The US author’s zingy new novel tackles celebrity, lockdown and frustrated love lives with ambition and panache Curtis Sittenfeld’s previous novel, Rodham, a counterfactual life of Hillary Clinton, imagined how things might have turned out for her and, by extension, the US had she not married Bill. Among the most audacious of the various novels responding to Trumpism, it yoked high-concept thought experiment to a rompy whole-life saga, to distinctly mixed reviews. If the sniggerers couldn’t get over the novel’s sex scenes, it was perhaps only a mark of a bigger obstacle, which was that the real Hillary loomed unhelpfully in readers’ minds.
The purer pleasure of her zingy new novel deserves more widespread approval. Romantic Comedy – a title of impressively Ronseal-like clarity – is tighter than Rodham but it’s ambitious too, navigating with unfussy panache tricky yet somehow already well-tilled terrain such as Covid-19 and modern celebrity as well as writing itself, a subject few novels manage to portray without accusations of self-indulgence.
It starts in 2018, taking us through a week in the life of its narrator, Sally, a thirtysomething divorcee who writes for The Night Owls, a fictitious New York sketch show resembling Saturday Night Live. The frenzy of her schedule, from Monday afternoon pitch meeting to midweek all-nighter to small-hours “after-after-party”, leaves little time for much beyond dating-app hookups. But when the show’s guest host, heart-throb pop star Noah, starts to flirt – if Sally is reading the signs right – it threatens to upend the logic of the sketch she’s been working on: a routine, gently pointed at a male colleague dating a bombshell actor, about why it is that gorgeous women go out with averagely attractive men, but never the other way around.
In Rodham and American Wife, about a fictionalised first lady akin to Laura Bush, Sittenfeld gave us the heady sense of peeking behind the curtain and part of Romantic Comedy’s thrill is the sense that it’s giving us the inside track on an industry. The structure of the novel’s first third, centred on the frenzied tension of the week-long countdown to live transmission, is electrically compelling, with steady warmth as well as drama generated by the camaraderie and jostling for preferment among writers and actors hoping their ideas are the ones that will make the cut. Sittenfeld even manages to create page-turning interest from the nuts and bolts of composition, putting it at the heart of the novel’s early will-they-won’t-they? frisson, when Sally improves Noah’s own idea for a skit.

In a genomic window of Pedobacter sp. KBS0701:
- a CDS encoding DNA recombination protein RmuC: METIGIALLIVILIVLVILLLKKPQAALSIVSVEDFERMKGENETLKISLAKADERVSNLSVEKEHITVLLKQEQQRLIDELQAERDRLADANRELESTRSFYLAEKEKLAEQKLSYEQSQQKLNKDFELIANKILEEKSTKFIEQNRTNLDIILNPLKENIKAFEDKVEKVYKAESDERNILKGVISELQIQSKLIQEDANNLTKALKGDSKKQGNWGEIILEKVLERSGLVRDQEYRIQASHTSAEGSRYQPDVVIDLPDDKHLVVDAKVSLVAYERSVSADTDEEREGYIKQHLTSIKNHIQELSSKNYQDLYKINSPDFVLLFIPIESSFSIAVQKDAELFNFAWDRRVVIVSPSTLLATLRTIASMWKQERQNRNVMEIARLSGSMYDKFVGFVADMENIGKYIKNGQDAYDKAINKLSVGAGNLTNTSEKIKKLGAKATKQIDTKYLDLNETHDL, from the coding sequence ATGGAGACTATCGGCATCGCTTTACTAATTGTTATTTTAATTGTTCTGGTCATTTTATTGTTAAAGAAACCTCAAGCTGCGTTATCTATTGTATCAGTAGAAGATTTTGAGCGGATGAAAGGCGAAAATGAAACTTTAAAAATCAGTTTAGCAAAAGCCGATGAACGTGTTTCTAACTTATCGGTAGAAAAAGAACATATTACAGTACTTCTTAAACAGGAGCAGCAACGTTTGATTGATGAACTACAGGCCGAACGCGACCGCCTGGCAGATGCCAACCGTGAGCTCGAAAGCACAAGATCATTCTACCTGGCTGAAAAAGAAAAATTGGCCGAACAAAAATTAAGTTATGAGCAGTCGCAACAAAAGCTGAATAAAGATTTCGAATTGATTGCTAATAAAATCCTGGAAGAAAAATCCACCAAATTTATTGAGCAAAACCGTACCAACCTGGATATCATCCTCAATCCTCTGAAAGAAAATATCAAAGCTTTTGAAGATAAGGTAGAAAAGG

Throughout, the novel’s command of structure, pace and dialogue is faultless. Sally and Noah almost kiss after the show, but instead she contrives to thoughtlessly insult him – and next thing, the novel cuts to lockdown in 2020. The hectic opening segment gives way to something aptly slower, a period portrayed as an exchange of emails between the two characters after Noah reopens contact.
Part of the fun of this long middle section is getting the chance to observe for ourselves how Sally – a writer, after all – evidently feels more in control from behind a keyboard and there’s quiet humour in how she finds ways to gradually up the stakes by casually mentioning what she’s wearing and how hot it is.
Soon another real-life meeting is on the cards – Rodham’s reception hasn’t put Sittenfeld off sex scenes – but not everything is plain sailing. For a start, there’s social media; Sally can’t quite help seeing comments: “Nhoa Brewster would never date a women who looks like that shes obvously his assitant.” There’s the matter of her widowed stepfather, too, vulnerable and alone in the pandemic, as well as the potential for awkwardness when you fall in love with someone rich enough to enable your dreams – the novel’s title, as well as flagging the contents, refers to Sally’s ambition to write romcom screenplays.
Still, while Sittenfeld knows the dramatic value of putting obstacles in the path of characters you’re rooting for, she also isn’t above giving readers what they want – and that’s exactly what she does in this affable, intelligently crafted tale of work and love.
Romantic Comedy by Curtis Sittenfeld review – lights, camera, attraction
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